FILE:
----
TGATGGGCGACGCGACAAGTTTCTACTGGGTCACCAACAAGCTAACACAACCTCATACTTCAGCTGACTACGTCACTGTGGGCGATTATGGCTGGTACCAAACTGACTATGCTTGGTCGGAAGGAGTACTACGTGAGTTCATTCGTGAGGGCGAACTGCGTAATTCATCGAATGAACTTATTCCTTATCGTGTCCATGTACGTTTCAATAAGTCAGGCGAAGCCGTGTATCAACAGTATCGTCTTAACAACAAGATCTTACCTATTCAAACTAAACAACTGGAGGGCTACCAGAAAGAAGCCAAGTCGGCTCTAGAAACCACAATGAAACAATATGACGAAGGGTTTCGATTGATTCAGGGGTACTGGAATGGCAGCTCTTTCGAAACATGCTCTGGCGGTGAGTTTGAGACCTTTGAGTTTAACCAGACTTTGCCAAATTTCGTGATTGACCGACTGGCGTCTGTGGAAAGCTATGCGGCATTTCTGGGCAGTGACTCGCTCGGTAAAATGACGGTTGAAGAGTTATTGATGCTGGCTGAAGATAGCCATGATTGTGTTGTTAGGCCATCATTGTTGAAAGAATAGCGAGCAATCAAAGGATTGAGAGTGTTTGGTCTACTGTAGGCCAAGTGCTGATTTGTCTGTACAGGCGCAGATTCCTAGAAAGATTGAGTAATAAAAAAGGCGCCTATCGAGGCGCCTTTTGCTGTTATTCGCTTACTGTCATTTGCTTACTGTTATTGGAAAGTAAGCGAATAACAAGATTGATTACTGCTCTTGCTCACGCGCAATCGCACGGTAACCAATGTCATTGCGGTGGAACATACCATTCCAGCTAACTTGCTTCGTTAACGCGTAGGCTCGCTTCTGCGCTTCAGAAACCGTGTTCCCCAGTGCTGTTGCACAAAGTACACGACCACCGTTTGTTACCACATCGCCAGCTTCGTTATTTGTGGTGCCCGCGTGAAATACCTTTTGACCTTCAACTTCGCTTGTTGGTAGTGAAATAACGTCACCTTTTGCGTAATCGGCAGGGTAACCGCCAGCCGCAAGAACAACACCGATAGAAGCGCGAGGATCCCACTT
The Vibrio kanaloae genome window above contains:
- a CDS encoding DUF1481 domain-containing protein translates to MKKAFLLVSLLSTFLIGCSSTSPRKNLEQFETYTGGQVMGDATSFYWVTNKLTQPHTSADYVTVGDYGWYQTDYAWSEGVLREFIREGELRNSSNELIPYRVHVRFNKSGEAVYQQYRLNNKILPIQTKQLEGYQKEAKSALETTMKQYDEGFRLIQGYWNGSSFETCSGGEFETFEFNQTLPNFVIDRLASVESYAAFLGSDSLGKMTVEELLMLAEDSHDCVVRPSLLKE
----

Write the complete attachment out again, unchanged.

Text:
TGATGGGCGACGCGACAAGTTTCTACTGGGTCACCAACAAGCTAACACAACCTCATACTTCAGCTGACTACGTCACTGTGGGCGATTATGGCTGGTACCAAACTGACTATGCTTGGTCGGAAGGAGTACTACGTGAGTTCATTCGTGAGGGCGAACTGCGTAATTCATCGAATGAACTTATTCCTTATCGTGTCCATGTACGTTTCAATAAGTCAGGCGAAGCCGTGTATCAACAGTATCGTCTTAACAACAAGATCTTACCTATTCAAACTAAACAACTGGAGGGCTACCAGAAAGAAGCCAAGTCGGCTCTAGAAACCACAATGAAACAATATGACGAAGGGTTTCGATTGATTCAGGGGTACTGGAATGGCAGCTCTTTCGAAACATGCTCTGGCGGTGAGTTTGAGACCTTTGAGTTTAACCAGACTTTGCCAAATTTCGTGATTGACCGACTGGCGTCTGTGGAAAGCTATGCGGCATTTCTGGGCAGTGACTCGCTCGGTAAAATGACGGTTGAAGAGTTATTGATGCTGGCTGAAGATAGCCATGATTGTGTTGTTAGGCCATCATTGTTGAAAGAATAGCGAGCAATCAAAGGATTGAGAGTGTTTGGTCTACTGTAGGCCAAGTGCTGATTTGTCTGTACAGGCGCAGATTCCTAGAAAGATTGAGTAATAAAAAAGGCGCCTATCGAGGCGCCTTTTGCTGTTATTCGCTTACTGTCATTTGCTTACTGTTATTGGAAAGTAAGCGAATAACAAGATTGATTACTGCTCTTGCTCACGCGCAATCGCACGGTAACCAATGTCATTGCGGTGGAACATACCATTCCAGCTAACTTGCTTCGTTAACGCGTAGGCTCGCTTCTGCGCTTCAGAAACCGTGTTCCCCAGTGCTGTTGCACAAAGTACACGACCACCGTTTGTTACCACATCGCCAGCTTCGTTATTTGTGGTGCCCGCGTGAAATACCTTTTGACCTTCAACTTCGCTTGTTGGTAGTGAAATAACGTCACCTTTTGCGTAATCGGCAGGGTAACCGCCAGCCGCAAGAACAACACCGATAGAAGCGCGAGGATCCCACTT
The Vibrio kanaloae genome window above contains:
- a CDS encoding DUF1481 domain-containing protein translates to MKKAFLLVSLLSTFLIGCSSTSPRKNLEQFETYTGGQVMGDATSFYWVTNKLTQPHTSADYVTVGDYGWYQTDYAWSEGVLREFIREGELRNSSNELIPYRVHVRFNKSGEAVYQQYRLNNKILPIQTKQLEGYQKEAKSALETTMKQYDEGFRLIQGYWNGSSFETCSGGEFETFEFNQTLPNFVIDRLASVESYAAFLGSDSLGKMTVEELLMLAEDSHDCVVRPSLLKE